Essay about The Federalist

967 Words 4 Pages
In order to ascertain the cultural and literary significance of the “The Federalist”, an understanding of some small but significant United States history is in order. In 1787 the Constitutional Convention was to meet and determine the next pivotal step for the United States of America. What will be the governing body of this new republic and how should it strike forward on this great adventure. A team of framers set out to write what would become one the greatest documents in modern history.
“We the People of the United States, in Order to form a more perfect Union, establish Justice, insure domestic Tranquility, provide for the common defence, promote the general Welfare, and secure the Blessings of Liberty to ourselves and our
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37 through 85.) These books were titled simply The
Federalist.” (Coenen)
Since this new government needed some explanation Hamilton, Alexander, and Jay set out to clarify what the intent was. “Just as the delegates regarded democracy with varying degrees of enthusiasm, so too did they differ in their understanding of the meaning and character of the very structures of government they were creating.” (Beeman) Through out the years many have wondered what was the intent of the framers of the constitution? Is the constitution a living document or is it to be taken by literal word? In order to make these decisions one must look back and read what the intent was. An indepth reading of the “The Federalist” will give some insite into the humility of the framers and the struggles faced with the birth of a new nation. “The Federalist authors considered themselves as not just inheriting a tradition, but transforming it. A representative government based upon claims to certain inalienable rights and deriving its sovereignty from “we the people” created the possibility of the development of truly democratic government,…” (Unknown)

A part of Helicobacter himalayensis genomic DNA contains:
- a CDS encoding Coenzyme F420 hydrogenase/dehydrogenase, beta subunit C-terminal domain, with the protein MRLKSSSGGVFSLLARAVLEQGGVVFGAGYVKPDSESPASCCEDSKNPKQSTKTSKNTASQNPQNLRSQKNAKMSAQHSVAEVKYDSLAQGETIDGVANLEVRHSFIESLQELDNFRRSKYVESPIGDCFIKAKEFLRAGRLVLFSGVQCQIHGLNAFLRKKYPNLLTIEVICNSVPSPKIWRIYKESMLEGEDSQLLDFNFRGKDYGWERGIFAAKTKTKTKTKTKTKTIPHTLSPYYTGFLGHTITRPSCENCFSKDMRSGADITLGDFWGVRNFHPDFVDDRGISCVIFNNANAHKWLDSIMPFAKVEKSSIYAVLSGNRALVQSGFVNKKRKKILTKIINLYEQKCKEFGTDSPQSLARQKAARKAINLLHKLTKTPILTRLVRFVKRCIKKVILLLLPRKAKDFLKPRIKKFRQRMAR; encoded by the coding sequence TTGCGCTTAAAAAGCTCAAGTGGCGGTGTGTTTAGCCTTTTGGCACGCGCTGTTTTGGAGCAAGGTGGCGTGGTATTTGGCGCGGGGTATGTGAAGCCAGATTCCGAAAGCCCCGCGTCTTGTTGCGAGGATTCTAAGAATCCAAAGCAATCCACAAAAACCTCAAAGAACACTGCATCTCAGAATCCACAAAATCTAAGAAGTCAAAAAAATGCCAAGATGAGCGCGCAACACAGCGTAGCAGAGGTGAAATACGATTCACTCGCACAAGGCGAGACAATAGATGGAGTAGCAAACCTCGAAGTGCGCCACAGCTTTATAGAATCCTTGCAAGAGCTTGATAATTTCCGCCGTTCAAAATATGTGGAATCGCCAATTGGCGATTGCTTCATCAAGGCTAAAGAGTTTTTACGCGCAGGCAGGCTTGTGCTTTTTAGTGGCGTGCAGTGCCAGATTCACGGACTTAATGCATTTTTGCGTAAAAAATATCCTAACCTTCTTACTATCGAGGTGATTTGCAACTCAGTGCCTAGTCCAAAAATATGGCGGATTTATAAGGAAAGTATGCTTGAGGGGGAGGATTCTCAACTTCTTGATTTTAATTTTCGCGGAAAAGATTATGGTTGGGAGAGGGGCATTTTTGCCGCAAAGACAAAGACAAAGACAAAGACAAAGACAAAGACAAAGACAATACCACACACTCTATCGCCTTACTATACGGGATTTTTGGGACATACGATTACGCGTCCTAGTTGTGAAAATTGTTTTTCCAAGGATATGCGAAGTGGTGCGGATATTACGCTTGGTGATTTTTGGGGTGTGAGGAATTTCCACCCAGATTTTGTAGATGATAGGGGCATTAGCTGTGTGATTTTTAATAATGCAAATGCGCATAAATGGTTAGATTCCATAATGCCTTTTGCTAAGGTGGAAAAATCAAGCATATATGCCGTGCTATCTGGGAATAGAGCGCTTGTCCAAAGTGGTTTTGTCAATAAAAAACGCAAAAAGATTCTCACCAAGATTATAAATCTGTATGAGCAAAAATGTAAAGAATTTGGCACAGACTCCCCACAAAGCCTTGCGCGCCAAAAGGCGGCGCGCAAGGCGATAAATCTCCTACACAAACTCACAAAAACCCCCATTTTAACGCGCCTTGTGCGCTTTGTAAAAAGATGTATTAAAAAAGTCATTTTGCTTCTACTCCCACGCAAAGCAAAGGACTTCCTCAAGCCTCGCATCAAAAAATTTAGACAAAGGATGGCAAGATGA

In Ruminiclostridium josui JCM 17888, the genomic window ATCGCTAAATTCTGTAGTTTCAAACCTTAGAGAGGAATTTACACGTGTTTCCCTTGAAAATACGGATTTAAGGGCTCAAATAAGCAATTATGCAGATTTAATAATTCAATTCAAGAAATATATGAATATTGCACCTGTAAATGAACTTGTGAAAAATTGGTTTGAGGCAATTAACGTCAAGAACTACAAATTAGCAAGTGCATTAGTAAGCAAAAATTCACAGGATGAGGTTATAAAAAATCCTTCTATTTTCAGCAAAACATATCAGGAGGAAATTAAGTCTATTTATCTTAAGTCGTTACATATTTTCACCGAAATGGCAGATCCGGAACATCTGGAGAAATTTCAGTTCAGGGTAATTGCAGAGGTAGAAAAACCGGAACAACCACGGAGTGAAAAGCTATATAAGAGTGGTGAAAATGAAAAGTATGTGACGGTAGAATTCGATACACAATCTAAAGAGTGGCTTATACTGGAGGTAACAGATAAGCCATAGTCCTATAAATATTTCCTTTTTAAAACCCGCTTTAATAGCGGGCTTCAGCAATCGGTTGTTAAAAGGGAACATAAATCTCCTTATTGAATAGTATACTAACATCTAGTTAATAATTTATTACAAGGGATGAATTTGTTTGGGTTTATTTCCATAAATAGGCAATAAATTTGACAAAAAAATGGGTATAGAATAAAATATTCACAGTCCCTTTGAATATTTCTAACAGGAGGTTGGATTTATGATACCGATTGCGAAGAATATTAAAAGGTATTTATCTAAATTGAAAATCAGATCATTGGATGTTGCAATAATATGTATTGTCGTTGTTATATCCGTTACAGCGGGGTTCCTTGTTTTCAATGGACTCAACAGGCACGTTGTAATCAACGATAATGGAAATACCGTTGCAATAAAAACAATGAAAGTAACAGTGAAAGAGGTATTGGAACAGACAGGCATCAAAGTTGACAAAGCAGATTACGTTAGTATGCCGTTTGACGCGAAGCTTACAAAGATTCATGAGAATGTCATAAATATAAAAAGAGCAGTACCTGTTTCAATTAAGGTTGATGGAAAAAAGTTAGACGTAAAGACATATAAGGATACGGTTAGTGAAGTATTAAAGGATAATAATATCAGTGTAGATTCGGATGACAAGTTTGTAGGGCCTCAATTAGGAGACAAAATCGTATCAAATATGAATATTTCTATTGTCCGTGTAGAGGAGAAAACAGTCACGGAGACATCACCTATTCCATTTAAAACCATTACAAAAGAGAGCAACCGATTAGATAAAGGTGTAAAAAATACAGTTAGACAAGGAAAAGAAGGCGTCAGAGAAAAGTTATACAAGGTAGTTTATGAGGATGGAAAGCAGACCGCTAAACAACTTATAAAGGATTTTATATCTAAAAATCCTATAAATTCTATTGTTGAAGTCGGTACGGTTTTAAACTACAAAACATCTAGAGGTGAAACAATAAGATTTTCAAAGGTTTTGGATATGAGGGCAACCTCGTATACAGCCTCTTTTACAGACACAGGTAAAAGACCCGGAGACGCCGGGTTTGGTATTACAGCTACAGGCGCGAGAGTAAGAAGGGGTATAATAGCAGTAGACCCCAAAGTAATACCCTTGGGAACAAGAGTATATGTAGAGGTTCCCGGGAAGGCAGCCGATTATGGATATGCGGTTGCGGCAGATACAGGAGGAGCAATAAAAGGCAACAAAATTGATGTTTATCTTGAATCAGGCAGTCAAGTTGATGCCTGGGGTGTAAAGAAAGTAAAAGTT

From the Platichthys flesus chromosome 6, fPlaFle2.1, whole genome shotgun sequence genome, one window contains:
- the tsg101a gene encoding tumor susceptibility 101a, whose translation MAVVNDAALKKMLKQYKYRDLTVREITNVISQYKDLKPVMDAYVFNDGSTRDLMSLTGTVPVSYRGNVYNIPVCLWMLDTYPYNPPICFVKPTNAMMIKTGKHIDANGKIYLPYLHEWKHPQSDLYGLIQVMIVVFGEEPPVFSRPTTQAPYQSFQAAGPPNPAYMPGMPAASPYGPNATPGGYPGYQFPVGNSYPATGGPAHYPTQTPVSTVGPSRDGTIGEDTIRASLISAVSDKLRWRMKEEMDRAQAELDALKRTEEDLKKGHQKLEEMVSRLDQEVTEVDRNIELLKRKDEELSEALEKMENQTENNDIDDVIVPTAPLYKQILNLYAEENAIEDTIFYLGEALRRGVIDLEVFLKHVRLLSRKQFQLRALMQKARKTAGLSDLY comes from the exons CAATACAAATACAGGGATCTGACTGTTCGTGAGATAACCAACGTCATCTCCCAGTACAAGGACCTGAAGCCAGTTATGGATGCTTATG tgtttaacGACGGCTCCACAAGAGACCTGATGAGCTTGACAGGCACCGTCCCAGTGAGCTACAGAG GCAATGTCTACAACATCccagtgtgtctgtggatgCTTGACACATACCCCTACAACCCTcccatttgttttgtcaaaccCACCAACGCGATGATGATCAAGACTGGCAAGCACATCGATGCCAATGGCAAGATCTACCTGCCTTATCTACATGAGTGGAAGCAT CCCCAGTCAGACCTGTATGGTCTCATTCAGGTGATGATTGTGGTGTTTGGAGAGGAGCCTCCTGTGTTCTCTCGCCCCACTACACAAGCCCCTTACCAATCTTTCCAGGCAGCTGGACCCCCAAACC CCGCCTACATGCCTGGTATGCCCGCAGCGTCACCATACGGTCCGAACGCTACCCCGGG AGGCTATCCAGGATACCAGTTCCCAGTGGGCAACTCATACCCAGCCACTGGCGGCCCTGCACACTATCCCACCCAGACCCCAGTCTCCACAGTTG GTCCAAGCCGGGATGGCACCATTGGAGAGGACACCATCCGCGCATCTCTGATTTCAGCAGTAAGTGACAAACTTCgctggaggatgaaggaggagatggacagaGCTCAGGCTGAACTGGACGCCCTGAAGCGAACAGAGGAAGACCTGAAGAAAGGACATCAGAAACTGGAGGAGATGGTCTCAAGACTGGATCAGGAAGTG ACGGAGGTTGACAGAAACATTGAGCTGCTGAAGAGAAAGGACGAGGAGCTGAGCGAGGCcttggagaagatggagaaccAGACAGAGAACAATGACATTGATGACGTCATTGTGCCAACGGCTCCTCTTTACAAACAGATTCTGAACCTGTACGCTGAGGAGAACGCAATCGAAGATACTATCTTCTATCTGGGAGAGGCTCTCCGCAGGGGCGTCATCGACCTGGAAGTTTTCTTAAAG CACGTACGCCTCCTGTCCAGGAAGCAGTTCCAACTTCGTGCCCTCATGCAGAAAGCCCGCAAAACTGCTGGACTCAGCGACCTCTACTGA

Although “The Federalist” was not intended to educate the rest of the county on what this new Constitution entailed, it did however spark enough interest to be published for further review so that the average citizen would know what his government was. Sensing the humility of mankind and the greedyness that can

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